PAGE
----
The Role of Race and Gender in the Career Experiences of Black/African-American Academic Surgeons: A Survey of the Society of Black Academic Surgeons and a Call to Action. Annals of surgery Crown, A. n., Berry, C. n., Khabele, D. n., Fayanju, O. M., Cobb, A. n., Backhus, L. n., Smith, R. n., Sweeting, R. n., Hasson, R. n., Johnson-Mann, C. n., Oseni, T. n., Newman, E. A., Turner, P. n., Karpeh, M. n., Pugh, C. n., Jordan, A. H., Henry-Tillman, R. n., Joseph, K. A. 2020


To determine the role of race and gender in the career experience of Black/AA academic surgeons and to quantify the prevalence of experience with racial and gender bias stratified by gender.Compared to their male counterparts, Black/African American (AA) women remain significantly underrepresented among senior surgical faculty and department leadership. The impact of racial and gender bias on the academic and professional trajectory of Black/AA women surgeons has not been well-studied.A cross-sectional survey regarding demographics, employment, and perceived barriers to career advancement was distributed via email to faculty surgeon members of the Society of Black American Surgeons (SBAS) in September 2019.Of 181 faculty members, 53 responded (29%), including 31 women (58%) and 22 men (42%). Academic positions as a first job were common (men 95% vs women 77%, p = 0.06). Men were more likely to attain the rank of full professor (men 45% vs women 7%, p = 0.01). Reports of racial bias in the workplace were similar (women 84% vs men 86%, NS); however, reports of gender bias (women 97% vs men 27%, p < 0.001) and perception of salary inequities (women 89% vs 63%, p = 0.02) were more common among women.Despite efforts to increase diversity, high rates of racial bias persist in the workplace. Black/AA women also report experiencing a high rate of gender bias and challenges in academic promotion.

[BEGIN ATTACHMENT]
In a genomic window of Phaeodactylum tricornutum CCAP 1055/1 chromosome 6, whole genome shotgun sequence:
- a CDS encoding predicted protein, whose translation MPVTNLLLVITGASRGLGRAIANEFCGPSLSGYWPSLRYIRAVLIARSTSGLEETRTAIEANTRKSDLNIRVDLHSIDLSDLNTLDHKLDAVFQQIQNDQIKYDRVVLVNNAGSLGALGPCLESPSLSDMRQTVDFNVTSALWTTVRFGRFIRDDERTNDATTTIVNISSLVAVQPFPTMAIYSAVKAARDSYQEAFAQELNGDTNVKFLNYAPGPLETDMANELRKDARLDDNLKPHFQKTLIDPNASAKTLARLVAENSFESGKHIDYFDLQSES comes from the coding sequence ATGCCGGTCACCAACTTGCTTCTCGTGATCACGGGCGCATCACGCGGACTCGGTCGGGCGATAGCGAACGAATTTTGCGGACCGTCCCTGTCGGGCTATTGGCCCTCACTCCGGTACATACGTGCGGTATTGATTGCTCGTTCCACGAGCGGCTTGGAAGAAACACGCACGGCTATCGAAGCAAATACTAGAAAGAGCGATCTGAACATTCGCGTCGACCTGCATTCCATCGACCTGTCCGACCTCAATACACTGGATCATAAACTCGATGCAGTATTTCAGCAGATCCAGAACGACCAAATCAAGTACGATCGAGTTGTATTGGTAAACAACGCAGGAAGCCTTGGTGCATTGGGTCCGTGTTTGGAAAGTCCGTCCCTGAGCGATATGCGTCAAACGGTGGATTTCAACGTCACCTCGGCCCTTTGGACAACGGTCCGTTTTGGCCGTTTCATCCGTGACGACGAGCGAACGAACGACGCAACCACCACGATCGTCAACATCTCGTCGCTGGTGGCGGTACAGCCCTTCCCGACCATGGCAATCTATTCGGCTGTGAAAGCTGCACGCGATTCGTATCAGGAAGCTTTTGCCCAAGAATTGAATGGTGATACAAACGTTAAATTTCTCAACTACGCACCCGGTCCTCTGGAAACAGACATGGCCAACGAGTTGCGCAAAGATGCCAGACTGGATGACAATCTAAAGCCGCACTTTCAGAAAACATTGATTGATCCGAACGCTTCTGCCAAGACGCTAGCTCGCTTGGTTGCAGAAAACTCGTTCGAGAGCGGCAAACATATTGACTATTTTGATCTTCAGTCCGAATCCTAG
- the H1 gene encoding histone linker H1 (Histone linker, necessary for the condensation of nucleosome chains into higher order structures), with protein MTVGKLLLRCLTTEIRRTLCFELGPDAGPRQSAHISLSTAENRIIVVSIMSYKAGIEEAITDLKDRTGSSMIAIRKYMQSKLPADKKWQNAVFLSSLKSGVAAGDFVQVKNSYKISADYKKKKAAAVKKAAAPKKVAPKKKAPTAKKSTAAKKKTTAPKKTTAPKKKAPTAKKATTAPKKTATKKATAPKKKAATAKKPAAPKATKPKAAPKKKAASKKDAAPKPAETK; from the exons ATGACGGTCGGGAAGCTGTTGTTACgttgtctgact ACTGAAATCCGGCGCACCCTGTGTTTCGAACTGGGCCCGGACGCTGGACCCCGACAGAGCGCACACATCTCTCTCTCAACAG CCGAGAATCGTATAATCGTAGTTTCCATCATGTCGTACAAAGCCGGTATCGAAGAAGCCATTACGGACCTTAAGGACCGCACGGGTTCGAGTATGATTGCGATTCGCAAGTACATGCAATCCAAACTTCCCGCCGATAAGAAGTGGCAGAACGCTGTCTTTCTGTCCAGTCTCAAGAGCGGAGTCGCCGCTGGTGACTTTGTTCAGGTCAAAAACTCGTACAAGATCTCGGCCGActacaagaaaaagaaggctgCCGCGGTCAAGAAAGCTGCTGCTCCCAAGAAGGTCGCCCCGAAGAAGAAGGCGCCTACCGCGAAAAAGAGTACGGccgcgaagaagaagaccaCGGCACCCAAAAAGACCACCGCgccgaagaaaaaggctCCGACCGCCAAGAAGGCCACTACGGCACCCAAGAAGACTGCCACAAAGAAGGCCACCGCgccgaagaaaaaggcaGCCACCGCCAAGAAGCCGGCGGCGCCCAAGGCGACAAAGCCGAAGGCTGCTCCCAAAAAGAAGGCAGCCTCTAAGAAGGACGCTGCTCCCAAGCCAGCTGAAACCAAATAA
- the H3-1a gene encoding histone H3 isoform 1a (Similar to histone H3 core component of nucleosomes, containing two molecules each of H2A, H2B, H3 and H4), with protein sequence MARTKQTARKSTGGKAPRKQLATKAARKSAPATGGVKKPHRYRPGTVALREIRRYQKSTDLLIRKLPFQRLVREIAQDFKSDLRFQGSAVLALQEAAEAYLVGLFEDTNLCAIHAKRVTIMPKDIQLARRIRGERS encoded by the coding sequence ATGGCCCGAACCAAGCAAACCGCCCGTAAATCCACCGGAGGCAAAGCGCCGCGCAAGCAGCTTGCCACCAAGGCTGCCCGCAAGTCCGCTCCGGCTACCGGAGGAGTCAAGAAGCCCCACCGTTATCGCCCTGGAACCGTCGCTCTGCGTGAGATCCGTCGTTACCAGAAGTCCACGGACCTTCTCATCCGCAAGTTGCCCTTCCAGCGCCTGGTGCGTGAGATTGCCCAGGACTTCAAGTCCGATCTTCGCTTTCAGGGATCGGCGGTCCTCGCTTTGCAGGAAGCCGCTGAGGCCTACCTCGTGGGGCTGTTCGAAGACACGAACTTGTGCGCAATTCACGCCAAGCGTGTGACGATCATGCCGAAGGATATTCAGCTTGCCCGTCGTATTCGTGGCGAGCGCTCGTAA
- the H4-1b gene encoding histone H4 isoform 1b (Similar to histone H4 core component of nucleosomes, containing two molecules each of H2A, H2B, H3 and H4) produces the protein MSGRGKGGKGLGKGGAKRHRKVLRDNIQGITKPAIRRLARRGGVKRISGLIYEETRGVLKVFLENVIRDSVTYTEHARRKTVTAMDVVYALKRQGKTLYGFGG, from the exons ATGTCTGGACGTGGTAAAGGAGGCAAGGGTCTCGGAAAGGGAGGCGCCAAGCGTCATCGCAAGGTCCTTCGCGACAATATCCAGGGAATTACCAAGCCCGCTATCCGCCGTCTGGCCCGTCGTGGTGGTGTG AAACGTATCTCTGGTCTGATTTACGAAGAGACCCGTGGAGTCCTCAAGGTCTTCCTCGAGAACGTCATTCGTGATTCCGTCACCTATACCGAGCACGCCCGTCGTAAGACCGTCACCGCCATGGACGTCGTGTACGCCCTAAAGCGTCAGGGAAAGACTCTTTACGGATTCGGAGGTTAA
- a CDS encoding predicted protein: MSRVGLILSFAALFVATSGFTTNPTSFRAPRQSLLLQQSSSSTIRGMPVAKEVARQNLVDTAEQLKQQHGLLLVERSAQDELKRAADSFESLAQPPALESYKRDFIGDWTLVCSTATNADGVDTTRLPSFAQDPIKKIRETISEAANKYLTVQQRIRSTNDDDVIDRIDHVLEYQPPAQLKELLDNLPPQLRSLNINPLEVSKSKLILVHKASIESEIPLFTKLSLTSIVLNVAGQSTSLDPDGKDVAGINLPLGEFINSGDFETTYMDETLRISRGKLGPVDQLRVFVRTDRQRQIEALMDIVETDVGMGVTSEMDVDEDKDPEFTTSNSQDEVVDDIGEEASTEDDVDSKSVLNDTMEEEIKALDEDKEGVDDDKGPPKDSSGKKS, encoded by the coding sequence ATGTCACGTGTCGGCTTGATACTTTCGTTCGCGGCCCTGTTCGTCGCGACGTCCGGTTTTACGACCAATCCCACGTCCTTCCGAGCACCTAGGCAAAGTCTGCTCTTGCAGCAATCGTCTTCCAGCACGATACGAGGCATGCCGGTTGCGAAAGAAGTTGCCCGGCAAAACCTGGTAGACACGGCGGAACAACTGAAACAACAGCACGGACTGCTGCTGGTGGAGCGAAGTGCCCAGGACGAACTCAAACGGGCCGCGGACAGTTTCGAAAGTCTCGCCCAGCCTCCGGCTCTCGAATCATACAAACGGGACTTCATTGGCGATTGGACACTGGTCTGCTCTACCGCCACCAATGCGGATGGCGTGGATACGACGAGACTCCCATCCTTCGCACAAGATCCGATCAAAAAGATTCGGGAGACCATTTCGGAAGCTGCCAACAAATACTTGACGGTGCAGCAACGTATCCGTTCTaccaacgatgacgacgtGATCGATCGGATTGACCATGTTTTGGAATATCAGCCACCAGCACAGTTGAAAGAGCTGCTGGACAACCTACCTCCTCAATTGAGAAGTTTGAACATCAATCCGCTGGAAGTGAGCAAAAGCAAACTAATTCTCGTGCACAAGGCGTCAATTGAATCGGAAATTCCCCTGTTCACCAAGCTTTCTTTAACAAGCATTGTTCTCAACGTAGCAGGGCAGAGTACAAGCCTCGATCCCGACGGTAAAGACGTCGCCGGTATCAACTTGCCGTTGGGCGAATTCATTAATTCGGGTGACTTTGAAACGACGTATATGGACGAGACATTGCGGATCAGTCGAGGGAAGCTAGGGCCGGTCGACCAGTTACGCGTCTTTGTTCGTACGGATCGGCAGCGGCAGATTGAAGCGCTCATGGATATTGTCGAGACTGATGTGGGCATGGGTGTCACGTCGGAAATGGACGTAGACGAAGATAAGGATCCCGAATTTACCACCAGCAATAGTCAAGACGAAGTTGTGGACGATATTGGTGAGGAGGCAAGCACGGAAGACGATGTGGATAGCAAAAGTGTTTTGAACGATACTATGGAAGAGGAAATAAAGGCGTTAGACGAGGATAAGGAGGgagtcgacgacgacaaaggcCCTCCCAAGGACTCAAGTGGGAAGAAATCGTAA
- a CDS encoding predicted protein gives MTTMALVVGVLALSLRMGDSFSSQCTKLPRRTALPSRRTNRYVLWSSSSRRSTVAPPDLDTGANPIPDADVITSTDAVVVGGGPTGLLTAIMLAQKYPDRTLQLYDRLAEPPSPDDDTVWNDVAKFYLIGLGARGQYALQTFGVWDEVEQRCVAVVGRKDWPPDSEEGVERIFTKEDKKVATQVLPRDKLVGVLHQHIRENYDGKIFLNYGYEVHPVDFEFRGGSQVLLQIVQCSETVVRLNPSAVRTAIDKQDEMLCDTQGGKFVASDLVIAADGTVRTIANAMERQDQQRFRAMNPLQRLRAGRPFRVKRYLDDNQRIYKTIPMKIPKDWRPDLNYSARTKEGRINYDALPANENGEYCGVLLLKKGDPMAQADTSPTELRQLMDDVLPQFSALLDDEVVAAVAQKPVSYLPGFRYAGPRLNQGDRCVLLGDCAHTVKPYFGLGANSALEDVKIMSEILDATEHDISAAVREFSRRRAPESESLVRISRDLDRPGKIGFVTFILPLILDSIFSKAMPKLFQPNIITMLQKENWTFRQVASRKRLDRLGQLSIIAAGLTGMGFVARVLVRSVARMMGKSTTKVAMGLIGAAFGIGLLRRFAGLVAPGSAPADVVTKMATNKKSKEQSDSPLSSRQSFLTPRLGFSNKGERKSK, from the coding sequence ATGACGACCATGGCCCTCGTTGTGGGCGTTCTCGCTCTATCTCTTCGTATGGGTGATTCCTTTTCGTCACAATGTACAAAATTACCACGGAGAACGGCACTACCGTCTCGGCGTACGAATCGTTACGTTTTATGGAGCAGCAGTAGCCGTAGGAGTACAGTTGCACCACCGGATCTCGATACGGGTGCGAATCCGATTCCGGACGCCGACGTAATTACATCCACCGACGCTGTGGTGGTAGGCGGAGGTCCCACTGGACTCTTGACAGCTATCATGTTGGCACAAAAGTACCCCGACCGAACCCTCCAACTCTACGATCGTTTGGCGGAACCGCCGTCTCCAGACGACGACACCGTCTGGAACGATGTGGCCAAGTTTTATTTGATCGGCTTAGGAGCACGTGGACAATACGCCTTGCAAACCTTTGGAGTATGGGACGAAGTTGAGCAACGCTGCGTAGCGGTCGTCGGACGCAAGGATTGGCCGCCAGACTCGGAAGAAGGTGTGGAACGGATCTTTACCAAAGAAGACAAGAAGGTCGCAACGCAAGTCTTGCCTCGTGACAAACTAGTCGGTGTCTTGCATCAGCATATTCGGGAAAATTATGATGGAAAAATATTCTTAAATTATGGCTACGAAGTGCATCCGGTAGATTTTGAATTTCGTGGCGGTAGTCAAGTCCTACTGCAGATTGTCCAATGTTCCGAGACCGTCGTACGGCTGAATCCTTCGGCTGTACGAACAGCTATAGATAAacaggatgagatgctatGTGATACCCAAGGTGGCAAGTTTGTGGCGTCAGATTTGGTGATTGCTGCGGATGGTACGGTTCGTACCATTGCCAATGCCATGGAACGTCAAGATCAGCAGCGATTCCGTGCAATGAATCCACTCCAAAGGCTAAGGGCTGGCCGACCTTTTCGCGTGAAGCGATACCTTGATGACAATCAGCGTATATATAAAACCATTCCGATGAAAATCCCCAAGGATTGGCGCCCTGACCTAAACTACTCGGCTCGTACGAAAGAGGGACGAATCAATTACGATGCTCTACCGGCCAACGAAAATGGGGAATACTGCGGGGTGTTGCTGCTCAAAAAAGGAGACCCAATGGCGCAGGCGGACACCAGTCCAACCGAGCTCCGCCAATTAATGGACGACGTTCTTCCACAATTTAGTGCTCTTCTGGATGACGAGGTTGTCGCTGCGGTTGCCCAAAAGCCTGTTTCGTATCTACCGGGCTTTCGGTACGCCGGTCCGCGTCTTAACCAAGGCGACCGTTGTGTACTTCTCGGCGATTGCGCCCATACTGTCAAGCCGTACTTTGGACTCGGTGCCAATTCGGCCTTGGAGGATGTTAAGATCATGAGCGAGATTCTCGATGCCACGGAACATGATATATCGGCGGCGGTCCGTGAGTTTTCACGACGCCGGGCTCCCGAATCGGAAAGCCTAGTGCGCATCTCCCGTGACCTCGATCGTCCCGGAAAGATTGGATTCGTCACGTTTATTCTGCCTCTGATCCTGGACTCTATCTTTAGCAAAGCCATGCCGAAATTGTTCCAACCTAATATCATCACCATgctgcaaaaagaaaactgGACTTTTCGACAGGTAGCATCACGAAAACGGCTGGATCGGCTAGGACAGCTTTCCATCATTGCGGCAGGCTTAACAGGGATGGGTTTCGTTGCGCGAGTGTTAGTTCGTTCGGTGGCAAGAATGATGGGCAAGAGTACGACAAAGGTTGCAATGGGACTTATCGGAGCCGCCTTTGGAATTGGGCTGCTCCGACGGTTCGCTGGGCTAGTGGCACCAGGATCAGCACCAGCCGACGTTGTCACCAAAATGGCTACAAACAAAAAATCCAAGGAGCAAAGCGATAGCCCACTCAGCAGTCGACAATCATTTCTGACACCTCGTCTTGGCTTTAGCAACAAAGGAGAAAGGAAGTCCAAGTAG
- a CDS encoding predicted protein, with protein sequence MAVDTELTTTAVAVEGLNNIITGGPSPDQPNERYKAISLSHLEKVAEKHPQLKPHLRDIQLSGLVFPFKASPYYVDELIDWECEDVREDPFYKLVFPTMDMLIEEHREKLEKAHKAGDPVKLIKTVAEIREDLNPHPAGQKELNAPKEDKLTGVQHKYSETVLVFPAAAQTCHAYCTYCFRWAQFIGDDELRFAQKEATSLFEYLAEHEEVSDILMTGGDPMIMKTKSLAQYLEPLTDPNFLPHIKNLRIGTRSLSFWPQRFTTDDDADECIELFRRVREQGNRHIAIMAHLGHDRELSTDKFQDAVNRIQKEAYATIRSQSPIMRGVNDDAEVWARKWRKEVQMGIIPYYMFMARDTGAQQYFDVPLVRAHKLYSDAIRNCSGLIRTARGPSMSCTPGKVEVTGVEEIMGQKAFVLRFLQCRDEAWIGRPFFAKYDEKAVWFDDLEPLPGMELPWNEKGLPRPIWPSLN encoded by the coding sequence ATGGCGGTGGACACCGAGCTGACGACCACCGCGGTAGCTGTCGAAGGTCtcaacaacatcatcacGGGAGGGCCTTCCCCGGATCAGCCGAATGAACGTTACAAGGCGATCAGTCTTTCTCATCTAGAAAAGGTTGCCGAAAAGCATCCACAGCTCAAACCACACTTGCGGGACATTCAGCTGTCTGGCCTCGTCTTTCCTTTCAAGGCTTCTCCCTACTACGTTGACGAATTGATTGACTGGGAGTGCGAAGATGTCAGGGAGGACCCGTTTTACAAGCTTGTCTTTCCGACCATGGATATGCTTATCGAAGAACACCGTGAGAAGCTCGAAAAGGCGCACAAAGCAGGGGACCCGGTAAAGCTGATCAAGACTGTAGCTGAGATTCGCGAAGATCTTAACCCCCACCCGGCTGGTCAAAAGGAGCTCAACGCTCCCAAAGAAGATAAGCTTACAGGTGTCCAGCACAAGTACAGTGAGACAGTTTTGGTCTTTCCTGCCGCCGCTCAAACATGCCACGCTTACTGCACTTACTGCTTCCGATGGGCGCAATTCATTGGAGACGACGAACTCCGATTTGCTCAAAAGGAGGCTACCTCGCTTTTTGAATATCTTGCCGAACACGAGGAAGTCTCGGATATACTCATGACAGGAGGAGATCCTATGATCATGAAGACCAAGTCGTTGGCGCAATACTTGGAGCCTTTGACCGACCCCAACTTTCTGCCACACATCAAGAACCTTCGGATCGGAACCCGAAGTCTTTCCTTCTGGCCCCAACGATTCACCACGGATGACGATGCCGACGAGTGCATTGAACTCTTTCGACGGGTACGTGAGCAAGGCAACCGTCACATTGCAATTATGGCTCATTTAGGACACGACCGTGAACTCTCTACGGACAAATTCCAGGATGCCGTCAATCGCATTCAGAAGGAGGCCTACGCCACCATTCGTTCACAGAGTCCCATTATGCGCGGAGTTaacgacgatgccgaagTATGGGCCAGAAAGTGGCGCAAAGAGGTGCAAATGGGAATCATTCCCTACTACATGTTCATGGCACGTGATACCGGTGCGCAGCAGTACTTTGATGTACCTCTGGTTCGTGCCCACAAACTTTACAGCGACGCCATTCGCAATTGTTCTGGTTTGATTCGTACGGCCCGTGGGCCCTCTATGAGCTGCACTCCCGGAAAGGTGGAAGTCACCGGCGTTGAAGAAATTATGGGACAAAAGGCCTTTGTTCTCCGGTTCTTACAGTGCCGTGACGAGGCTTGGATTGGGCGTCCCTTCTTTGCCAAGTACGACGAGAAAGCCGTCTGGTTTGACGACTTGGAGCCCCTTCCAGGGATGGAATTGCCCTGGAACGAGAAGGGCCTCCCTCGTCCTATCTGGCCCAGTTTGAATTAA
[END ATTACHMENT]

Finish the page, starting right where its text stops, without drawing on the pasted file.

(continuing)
View details for DOI 10.1097/SLA.0000000000004502

View details for PubMedID 32941287